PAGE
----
His friend suggested this deep-seeded feeling could come from childhood rejection or lack of validation long ago. The friend suggested journaling to reveal the source and work to overcome it. Steven also considered counseling to quickly overcome this and move forward.

The counselor talked about “love languages” and suggested there are “appreciation languages” as well. “What does appreciation look like to you?” he asked. The boss may send a “Good job” email, but if you expect a promotion or public accolades, you may still feel underappreciated.

Steven decided to talk to his boss about the kind of validation he was looking for. At the same time, he worked to make it clearer to his boss exactly what he was doing. He realized the boss could not show appreciation if he didn’t understand exactly what Steven was doing.

Finally, Steven decided that if he valued appreciation he should extend it to others as well. He made a plan to praise his co-workers for the good work they were doing. Then, he decided even those below him and his boss were pretty overworked and deserved praise as well.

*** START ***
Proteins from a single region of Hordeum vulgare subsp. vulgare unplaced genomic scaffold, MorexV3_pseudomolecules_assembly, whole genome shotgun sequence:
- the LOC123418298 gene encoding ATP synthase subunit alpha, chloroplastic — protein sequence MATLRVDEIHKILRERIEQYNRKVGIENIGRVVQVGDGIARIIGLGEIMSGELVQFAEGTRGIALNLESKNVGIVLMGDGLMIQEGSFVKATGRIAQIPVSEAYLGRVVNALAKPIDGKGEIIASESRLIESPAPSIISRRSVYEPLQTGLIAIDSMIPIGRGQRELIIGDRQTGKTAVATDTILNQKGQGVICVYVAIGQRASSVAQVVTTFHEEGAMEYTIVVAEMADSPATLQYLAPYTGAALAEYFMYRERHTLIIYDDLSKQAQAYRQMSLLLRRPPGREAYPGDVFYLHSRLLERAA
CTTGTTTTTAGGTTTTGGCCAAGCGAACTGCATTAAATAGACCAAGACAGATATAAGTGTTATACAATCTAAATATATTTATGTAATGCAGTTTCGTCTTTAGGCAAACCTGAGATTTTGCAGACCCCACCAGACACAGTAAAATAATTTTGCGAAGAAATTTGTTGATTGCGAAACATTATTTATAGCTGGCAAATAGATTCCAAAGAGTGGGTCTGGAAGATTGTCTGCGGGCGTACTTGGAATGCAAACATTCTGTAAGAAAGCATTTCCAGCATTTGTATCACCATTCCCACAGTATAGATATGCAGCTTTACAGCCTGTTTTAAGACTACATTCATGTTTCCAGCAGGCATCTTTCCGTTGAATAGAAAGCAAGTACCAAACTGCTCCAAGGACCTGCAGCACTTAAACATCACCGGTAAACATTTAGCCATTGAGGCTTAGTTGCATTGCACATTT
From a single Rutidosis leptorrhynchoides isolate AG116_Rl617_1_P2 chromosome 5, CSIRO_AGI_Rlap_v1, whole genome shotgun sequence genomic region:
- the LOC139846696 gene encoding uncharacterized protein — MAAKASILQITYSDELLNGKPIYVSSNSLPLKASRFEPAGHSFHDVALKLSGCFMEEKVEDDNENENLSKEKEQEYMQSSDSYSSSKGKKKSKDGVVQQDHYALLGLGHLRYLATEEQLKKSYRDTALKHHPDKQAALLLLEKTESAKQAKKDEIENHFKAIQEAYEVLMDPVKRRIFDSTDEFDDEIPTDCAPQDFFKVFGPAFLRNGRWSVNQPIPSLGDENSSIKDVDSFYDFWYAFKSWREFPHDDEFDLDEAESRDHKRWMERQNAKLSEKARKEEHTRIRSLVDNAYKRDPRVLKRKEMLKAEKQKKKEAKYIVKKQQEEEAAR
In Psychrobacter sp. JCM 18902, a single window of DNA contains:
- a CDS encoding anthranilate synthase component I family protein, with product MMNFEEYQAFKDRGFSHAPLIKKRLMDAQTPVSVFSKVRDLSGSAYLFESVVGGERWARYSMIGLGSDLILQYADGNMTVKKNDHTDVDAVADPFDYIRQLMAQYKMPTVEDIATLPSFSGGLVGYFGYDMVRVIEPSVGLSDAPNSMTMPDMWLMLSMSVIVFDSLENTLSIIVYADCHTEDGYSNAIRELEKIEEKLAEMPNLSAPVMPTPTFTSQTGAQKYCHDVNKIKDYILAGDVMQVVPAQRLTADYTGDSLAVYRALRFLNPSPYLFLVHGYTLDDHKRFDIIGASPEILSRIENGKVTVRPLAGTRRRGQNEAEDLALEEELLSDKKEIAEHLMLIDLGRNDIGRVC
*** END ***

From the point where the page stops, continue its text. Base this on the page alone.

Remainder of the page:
He found that when he praised others he felt better. He also noticed they seemed quicker to offer affirmation to the work he was doing. Three months later Steven looked back. He realized he no longer felt overworked and underappreciated at work. These seven solutions had helped him feel more valued and more included. His enjoyment at work had increased.

If you are struggling with feelings of overwork or being underappreciated contact Joel for executive coaching. He can guide you in further ways to get the recognition you deserve.

Talkback:
What have you done when you’ve felt over worked and underappreciated?

The 16 Ways to Improve Your Work Performance In 2017

“Celebrate what you want to see more of.”

~Tom Peters~

Simon wanted to have an extremely productive upcoming year. He reached out for executive coaching so he could take the necessary steps to help him improve his work performance. With advanced planning, he knew he would be prepared to start the New Year with a significant advantage.